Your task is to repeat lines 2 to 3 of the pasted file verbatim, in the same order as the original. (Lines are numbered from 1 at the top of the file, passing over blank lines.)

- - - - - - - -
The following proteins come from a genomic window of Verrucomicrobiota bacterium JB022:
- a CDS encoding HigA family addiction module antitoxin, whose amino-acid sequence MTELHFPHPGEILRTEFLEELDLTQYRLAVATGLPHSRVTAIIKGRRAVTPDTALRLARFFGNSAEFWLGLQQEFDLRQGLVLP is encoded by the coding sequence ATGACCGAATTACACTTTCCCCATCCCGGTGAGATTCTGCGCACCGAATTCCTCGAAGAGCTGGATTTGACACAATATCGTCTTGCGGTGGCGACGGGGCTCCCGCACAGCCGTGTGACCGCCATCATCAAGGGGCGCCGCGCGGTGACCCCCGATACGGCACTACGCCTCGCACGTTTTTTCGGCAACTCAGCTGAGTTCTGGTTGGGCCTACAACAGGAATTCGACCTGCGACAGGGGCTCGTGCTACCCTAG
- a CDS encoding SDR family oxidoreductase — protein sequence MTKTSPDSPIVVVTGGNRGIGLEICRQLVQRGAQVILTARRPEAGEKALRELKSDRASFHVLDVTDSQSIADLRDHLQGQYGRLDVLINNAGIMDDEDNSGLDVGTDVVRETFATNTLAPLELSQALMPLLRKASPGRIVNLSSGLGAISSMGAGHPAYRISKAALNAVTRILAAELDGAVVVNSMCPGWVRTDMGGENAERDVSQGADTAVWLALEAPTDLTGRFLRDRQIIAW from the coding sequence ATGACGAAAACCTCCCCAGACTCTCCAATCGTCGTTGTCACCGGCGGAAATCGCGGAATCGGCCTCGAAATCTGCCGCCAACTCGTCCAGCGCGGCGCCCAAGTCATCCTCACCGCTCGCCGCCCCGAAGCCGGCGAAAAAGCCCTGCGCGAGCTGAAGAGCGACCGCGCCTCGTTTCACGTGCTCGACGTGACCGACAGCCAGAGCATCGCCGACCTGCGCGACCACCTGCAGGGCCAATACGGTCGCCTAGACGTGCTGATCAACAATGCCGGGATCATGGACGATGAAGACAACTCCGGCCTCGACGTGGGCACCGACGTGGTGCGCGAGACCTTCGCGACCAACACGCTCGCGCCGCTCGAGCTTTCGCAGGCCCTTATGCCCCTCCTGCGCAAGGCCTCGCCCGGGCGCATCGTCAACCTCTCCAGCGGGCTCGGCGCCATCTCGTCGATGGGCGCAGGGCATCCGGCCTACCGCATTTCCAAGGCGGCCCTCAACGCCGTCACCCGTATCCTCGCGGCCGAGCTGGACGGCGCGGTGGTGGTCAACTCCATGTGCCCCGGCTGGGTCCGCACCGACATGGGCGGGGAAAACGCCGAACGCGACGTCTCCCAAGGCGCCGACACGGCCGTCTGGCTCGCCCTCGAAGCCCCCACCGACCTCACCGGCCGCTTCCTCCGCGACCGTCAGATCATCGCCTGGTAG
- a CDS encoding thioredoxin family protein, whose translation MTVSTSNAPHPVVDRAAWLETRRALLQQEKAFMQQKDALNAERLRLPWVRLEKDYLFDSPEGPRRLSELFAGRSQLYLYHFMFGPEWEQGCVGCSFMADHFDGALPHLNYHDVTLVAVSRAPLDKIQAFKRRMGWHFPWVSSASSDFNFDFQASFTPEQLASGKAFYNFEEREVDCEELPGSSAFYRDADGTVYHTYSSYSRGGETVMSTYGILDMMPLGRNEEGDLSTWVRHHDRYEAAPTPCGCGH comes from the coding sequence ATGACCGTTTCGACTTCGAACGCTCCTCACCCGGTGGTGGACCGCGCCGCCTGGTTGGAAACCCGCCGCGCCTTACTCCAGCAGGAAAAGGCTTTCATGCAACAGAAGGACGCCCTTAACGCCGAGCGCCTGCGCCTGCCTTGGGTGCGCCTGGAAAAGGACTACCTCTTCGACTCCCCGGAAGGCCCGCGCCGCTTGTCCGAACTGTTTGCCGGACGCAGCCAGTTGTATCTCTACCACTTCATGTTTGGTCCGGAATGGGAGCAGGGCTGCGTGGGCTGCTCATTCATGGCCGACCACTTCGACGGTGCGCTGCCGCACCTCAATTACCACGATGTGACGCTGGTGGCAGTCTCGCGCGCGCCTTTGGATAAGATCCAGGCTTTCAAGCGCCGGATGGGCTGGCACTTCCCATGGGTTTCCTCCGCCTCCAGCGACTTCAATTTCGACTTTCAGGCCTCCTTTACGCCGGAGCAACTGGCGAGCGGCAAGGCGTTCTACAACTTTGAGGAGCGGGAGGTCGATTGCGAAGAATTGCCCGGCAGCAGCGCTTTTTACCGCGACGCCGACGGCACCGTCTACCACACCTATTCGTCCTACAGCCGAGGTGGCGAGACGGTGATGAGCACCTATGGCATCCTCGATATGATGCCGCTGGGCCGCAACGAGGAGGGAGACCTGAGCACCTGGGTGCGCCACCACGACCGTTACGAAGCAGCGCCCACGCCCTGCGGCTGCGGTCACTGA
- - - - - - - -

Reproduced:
- a CDS encoding HigA family addiction module antitoxin, whose amino-acid sequence MTELHFPHPGEILRTEFLEELDLTQYRLAVATGLPHSRVTAIIKGRRAVTPDTALRLARFFGNSAEFWLGLQQEFDLRQGLVLP is encoded by the coding sequence ATGACCGAATTACACTTTCCCCATCCCGGTGAGATTCTGCGCACCGAATTCCTCGAAGAGCTGGATTTGACACAATATCGTCTTGCGGTGGCGACGGGGCTCCCGCACAGCCGTGTGACCGCCATCATCAAGGGGCGCCGCGCGGTGACCCCCGATACGGCACTACGCCTCGCACGTTTTTTCGGCAACTCAGCTGAGTTCTGGTTGGGCCTACAACAGGAATTCGACCTGCGACAGGGGCTCGTGCTACCCTAG
- a CDS encoding SDR family oxidoreductase — protein sequence MTKTSPDSPIVVVTGGNRGIGLEICRQLVQRGAQVILTARRPEAGEKALRELKSDRASFHVLDVTDSQSIADLRDHLQGQYGRLDVLINNAGIMDDEDNSGLDVGTDVVRETFATNTLAPLELSQALMPLLRKASPGRIVNLSSGLGAISSMGAGHPAYRISKAALNAVTRILAAELDGAVVVNSMCPGWVRTDMGGENAERDVSQGADTAVWLALEAPTDLTGRFLRDRQIIAW from the coding sequence ATGACGAAAACCTCCCCAGACTCTCCAATCGTCGTTGTCACCGGCGGAAATCGCGGAATCGGCCTCGAAATCTGCCGCCAACTCGTCCAGCGCGGCGCCCAAGTCATCCTCACCGCTCGCCGCCCCGAAGCCGGCGAAAAAGCCCTGCGCGAGCTGAAGAGCGACCGCGCCTCGTTTCACGTGCTCGACGTGACCGACAGCCAGAGCATCGCCGACCTGCGCGACCACCTGCAGGGCCAATACGGTCGCCTAGACGTGCTGATCAACAATGCCGGGATCATGGACGATGAAGACAACTCCGGCCTCGACGTGGGCACCGACGTGGTGCGCGAGACCTTCGCGACCAACACGCTCGCGCCGCTCGAGCTTTCGCAGGCCCTTATGCCCCTCCTGCGCAAGGCCTCGCCCGGGCGCATCGTCAACCTCTCCAGCGGGCTCGGCGCCATCTCGTCGATGGGCGCAGGGCATCCGGCCTACCGCATTTCCAAGGCGGCCCTCAACGCCGTCACCCGTATCCTCGCGGCCGAGCTGGACGGCGCGGTGGTGGTCAACTCCATGTGCCCCGGCTGGGTCCGCACCGACATGGGCGGGGAAAACGCCGAACGCGACGTCTCCCAAGGCGCCGACACGGCCGTCTGGCTCGCCCTCGAAGCCCCCACCGACCTCACCGGCCGCTTCCTCCGCGACCGTCAGATCATCGCCTGGTAG